The affective commons of Coworking

Publication by Julian Waters-Lynch & Cameron Duff , , ,

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Abstract in English:

What kind of common project is Coworking? Coworking was first presented as a novel model for organising autonomous, authentic and creative labour amid a community of workers who share these progressive aspirations. That this promise has not always been realised in practice has provoked a strong sense of ambivalence among many Coworkers. This article offers a critical assessment of this ambivalence, which we approach by way of a novel theoretical category, an affective commons. Such a commons describes the atmospheric product of the immaterial labour of Coworkers, including the ‘commoning’ processes by which the community endorsed in accounts of the appeal of Coworking may manifest. In this respect, ambivalence about Coworking may be regarded as an effect of conflicts that arise in the shared work of commoning, particularly conflict over the capture and commodification of pooled resources, and fair acknowledgement of the contributions labouring bodies make to their circulation and reproduction. We argue that this ambivalence emerges from Coworking arrangements themselves, rather than the broader conditions of precarity that characterise much nonstandard work. We close with a brief discussion of the practical implications of our analysis for ongoing efforts to address this ambivalence and sustain the mutualism of Coworking.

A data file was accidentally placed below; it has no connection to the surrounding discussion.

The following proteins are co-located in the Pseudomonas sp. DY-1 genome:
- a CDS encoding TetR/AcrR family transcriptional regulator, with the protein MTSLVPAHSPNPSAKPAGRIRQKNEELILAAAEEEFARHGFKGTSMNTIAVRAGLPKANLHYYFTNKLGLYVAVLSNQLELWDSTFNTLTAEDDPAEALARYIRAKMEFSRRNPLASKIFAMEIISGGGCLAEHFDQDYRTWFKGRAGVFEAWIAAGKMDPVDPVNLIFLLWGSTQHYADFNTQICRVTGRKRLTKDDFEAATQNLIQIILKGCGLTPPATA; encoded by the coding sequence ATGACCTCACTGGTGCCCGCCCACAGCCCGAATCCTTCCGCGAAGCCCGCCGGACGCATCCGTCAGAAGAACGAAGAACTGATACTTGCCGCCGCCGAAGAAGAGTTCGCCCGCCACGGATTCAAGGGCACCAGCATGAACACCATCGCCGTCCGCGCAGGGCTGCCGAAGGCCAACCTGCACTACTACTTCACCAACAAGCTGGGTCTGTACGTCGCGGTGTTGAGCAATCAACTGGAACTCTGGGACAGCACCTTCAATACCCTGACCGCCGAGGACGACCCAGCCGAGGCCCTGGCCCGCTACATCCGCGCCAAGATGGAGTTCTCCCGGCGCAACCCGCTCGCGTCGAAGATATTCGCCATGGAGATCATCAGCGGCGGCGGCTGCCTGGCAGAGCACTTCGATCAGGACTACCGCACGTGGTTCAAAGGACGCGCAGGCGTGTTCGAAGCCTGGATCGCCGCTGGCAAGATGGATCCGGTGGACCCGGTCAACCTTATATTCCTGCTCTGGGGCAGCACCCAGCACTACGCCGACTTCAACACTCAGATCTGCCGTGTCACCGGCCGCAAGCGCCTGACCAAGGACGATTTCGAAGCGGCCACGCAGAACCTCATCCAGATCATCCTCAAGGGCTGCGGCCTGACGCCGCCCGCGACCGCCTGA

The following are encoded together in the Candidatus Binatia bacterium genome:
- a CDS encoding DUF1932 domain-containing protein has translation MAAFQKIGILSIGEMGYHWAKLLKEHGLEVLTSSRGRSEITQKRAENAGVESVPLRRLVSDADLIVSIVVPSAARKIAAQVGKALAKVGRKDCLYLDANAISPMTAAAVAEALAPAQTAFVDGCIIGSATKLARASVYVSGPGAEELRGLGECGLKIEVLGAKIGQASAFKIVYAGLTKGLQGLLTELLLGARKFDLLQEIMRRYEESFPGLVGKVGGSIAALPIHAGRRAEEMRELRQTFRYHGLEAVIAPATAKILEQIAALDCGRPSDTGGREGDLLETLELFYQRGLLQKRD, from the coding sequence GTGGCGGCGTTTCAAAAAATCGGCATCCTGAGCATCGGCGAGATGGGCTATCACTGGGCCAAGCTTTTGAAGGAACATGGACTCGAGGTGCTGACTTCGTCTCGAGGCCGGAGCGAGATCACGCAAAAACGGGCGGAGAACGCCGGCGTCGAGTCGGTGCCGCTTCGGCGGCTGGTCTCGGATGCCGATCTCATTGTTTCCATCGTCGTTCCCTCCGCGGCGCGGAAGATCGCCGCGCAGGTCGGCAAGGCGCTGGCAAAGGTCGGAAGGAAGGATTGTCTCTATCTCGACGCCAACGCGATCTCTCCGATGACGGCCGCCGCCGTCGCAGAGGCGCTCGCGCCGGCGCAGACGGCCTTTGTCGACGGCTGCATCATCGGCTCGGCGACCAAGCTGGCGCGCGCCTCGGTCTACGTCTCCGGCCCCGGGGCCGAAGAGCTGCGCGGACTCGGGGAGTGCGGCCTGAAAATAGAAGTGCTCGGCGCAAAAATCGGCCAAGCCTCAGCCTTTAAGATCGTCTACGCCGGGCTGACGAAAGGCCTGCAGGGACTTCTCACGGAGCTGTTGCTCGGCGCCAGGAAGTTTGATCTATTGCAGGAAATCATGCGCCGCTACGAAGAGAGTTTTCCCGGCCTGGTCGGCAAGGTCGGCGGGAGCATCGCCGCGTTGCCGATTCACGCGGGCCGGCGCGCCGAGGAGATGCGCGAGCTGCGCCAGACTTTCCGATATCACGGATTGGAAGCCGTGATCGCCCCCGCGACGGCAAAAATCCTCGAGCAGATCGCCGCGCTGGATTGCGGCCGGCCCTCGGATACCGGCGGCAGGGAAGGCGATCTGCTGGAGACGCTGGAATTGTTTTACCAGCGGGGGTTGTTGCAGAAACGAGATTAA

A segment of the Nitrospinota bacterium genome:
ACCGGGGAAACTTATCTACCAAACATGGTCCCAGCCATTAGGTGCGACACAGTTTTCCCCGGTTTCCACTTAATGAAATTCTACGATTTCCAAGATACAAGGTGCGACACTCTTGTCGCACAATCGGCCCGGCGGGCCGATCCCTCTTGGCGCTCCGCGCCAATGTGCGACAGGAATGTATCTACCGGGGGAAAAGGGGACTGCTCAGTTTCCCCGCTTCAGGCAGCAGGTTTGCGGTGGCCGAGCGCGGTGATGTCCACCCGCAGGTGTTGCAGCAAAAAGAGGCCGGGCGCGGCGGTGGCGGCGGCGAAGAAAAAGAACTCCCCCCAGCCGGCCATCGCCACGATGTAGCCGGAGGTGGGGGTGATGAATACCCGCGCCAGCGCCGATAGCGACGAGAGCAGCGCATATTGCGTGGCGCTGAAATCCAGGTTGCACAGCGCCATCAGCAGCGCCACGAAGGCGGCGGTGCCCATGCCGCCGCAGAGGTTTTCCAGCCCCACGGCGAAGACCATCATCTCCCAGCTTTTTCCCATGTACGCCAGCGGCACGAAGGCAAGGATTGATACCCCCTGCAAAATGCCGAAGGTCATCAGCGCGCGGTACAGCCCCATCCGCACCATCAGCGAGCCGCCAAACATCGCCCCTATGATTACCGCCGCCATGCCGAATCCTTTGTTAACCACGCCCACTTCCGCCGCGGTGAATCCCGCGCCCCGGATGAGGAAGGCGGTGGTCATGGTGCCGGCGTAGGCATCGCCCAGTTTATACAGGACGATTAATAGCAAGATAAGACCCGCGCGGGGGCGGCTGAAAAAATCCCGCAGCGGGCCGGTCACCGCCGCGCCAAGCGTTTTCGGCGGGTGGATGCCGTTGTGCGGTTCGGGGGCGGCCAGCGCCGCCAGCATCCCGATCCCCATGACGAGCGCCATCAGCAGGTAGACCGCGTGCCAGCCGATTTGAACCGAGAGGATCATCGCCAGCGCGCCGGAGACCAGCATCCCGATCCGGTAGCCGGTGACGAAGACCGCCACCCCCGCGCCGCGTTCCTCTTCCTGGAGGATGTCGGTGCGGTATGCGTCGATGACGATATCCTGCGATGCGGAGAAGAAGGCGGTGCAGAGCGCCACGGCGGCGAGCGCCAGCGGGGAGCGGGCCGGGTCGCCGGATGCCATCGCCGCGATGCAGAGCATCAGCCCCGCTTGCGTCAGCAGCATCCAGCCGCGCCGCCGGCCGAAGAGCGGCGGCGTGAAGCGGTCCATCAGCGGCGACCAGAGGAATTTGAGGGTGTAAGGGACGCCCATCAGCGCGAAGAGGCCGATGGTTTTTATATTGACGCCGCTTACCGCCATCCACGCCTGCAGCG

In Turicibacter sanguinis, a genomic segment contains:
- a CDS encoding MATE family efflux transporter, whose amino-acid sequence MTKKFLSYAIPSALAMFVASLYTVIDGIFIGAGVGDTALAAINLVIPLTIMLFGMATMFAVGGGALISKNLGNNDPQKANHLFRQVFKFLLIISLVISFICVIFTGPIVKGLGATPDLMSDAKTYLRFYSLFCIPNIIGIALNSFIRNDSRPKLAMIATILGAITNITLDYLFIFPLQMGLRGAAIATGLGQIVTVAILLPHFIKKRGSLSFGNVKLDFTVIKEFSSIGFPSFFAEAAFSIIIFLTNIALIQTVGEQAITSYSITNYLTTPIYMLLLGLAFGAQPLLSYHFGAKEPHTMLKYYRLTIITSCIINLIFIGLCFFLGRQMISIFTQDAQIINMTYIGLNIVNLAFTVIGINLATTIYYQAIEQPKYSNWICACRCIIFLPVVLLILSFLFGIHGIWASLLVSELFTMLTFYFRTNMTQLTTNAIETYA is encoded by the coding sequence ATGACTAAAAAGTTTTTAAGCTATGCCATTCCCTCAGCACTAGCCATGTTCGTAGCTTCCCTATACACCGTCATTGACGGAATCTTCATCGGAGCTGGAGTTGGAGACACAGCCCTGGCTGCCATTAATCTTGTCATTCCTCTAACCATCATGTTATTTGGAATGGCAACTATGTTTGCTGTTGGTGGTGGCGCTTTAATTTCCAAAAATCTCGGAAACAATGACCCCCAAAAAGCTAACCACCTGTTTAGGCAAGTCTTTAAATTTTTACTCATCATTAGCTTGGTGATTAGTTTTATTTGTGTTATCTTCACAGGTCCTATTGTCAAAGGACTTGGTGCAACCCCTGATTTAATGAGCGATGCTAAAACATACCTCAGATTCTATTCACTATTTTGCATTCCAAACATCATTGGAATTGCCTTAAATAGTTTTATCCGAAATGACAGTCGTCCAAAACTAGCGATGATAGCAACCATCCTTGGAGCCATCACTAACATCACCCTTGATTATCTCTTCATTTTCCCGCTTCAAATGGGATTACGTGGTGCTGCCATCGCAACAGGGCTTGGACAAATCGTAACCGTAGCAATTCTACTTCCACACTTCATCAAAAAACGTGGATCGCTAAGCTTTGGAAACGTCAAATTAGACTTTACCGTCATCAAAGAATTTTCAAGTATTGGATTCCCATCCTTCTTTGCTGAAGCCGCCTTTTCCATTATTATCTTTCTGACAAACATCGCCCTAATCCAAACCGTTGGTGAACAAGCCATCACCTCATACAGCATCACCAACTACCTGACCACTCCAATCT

Open Access? No

Journal Human Relations
Publication Year 2019

Publisher Sage Journals

DOI 10.1177/0018726719894633